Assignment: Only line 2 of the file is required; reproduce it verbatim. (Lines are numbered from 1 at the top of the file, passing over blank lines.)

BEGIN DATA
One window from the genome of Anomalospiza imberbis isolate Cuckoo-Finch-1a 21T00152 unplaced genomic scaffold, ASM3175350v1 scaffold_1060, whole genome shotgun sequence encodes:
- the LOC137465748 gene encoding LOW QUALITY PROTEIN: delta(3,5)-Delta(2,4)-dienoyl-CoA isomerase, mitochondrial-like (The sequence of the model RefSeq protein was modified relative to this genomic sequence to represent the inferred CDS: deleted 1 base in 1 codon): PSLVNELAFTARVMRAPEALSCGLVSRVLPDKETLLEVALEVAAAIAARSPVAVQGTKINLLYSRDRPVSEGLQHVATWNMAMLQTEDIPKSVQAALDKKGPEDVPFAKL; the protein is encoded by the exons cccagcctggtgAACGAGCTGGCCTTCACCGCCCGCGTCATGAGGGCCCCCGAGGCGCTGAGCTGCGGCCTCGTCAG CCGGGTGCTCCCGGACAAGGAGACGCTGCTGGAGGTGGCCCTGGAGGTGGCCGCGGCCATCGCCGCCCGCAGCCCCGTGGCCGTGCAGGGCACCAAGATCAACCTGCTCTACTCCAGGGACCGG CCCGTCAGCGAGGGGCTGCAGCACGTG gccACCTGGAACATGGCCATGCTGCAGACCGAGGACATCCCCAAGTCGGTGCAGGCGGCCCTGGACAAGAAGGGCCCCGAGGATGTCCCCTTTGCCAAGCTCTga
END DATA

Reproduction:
- the LOC137465748 gene encoding LOW QUALITY PROTEIN: delta(3,5)-Delta(2,4)-dienoyl-CoA isomerase, mitochondrial-like (The sequence of the model RefSeq protein was modified relative to this genomic sequence to represent the inferred CDS: deleted 1 base in 1 codon): PSLVNELAFTARVMRAPEALSCGLVSRVLPDKETLLEVALEVAAAIAARSPVAVQGTKINLLYSRDRPVSEGLQHVATWNMAMLQTEDIPKSVQAALDKKGPEDVPFAKL; the protein is encoded by the exons cccagcctggtgAACGAGCTGGCCTTCACCGCCCGCGTCATGAGGGCCCCCGAGGCGCTGAGCTGCGGCCTCGTCAG CCGGGTGCTCCCGGACAAGGAGACGCTGCTGGAGGTGGCCCTGGAGGTGGCCGCGGCCATCGCCGCCCGCAGCCCCGTGGCCGTGCAGGGCACCAAGATCAACCTGCTCTACTCCAGGGACCGG CCCGTCAGCGAGGGGCTGCAGCACGTG gccACCTGGAACATGGCCATGCTGCAGACCGAGGACATCCCCAAGTCGGTGCAGGCGGCCCTGGACAAGAAGGGCCCCGAGGATGTCCCCTTTGCCAAGCTCTga